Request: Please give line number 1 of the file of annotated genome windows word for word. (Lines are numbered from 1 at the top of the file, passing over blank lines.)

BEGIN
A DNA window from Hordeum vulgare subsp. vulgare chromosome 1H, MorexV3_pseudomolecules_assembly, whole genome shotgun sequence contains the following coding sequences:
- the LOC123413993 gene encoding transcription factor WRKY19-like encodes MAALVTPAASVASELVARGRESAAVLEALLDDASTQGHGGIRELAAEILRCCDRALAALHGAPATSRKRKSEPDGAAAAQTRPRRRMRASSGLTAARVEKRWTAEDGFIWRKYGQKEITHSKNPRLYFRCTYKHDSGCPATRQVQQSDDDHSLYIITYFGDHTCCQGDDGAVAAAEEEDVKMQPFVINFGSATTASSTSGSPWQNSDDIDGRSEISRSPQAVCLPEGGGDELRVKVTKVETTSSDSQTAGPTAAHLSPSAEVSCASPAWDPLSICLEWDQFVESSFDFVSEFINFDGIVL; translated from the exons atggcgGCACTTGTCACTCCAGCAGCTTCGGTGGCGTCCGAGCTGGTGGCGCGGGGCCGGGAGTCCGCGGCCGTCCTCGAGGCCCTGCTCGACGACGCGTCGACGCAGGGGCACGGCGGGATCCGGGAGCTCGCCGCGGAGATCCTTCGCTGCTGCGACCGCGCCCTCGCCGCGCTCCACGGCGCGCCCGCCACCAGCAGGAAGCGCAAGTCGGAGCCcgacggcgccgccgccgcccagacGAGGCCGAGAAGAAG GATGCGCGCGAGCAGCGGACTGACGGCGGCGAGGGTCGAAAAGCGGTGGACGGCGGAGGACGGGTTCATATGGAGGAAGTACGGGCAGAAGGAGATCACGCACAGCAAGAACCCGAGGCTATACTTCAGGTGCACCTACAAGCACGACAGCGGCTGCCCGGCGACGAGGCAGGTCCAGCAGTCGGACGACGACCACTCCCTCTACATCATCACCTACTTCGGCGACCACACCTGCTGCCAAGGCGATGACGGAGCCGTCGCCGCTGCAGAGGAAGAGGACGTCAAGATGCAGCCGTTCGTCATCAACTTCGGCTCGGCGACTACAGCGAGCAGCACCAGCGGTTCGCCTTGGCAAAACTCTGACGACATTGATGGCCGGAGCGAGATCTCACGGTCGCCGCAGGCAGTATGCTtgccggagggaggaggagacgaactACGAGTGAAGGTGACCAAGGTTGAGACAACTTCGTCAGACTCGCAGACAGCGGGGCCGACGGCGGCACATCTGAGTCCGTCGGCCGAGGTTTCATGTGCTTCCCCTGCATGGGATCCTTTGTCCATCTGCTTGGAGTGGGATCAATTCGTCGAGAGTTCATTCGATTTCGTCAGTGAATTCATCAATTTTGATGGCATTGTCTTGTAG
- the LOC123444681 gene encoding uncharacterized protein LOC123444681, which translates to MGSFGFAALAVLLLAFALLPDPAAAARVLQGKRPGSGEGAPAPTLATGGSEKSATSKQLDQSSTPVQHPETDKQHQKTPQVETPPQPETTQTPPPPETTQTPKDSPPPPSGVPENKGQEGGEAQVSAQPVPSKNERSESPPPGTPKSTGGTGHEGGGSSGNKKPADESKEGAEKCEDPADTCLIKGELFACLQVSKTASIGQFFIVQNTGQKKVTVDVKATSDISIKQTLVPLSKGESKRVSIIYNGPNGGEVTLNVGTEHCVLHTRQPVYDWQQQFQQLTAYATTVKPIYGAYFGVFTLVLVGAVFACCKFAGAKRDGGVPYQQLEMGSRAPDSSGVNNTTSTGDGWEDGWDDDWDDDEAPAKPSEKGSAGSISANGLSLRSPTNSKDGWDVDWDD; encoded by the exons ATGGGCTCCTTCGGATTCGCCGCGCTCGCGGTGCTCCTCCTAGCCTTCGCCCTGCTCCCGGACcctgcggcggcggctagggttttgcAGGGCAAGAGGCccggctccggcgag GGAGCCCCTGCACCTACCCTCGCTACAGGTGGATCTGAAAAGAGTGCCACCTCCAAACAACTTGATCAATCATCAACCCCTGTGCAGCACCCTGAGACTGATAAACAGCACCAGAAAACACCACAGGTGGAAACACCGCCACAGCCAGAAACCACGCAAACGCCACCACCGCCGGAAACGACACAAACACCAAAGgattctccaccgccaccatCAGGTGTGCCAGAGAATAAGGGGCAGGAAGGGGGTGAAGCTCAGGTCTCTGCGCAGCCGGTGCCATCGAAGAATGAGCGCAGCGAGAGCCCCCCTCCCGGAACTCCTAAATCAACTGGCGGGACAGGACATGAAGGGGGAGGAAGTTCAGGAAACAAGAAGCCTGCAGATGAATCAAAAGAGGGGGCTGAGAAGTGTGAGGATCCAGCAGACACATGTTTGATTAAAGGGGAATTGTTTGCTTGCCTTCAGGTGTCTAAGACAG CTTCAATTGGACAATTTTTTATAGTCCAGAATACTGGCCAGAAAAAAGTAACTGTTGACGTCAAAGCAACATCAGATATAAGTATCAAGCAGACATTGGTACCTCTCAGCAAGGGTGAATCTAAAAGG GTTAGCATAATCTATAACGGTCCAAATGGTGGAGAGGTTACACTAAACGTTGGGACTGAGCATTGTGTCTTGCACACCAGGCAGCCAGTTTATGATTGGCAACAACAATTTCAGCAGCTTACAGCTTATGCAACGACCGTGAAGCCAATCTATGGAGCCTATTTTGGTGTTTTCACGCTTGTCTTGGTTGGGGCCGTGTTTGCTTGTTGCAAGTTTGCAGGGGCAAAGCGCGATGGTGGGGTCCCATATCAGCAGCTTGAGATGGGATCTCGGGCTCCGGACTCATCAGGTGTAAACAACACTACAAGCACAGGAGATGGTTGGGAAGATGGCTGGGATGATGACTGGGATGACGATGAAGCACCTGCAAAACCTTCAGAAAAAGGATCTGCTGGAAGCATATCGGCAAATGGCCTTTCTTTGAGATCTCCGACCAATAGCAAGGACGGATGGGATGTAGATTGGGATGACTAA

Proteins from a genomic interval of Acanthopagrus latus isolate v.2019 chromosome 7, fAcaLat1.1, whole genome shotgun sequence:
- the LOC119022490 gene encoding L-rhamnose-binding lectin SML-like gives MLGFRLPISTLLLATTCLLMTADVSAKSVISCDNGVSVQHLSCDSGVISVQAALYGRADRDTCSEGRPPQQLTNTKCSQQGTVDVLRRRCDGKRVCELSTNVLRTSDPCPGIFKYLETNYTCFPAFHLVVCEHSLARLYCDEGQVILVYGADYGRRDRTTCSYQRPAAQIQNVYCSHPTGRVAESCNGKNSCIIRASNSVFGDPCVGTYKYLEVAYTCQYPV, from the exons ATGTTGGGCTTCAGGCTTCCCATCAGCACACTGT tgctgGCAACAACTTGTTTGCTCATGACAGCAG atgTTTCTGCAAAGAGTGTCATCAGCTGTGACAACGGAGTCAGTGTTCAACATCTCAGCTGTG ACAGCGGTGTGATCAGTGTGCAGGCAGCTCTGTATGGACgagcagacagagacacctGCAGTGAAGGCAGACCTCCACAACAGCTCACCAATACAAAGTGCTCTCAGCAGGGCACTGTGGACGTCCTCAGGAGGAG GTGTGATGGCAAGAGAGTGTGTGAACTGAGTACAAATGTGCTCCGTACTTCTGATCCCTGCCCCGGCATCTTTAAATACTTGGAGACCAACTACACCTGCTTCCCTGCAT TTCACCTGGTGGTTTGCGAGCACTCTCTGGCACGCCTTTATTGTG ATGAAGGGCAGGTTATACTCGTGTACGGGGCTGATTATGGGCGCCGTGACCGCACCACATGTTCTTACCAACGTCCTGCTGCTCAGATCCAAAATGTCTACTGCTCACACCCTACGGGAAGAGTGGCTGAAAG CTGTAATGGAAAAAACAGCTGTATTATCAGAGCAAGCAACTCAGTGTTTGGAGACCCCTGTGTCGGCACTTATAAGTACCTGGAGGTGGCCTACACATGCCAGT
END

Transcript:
A DNA window from Hordeum vulgare subsp. vulgare chromosome 1H, MorexV3_pseudomolecules_assembly, whole genome shotgun sequence contains the following coding sequences: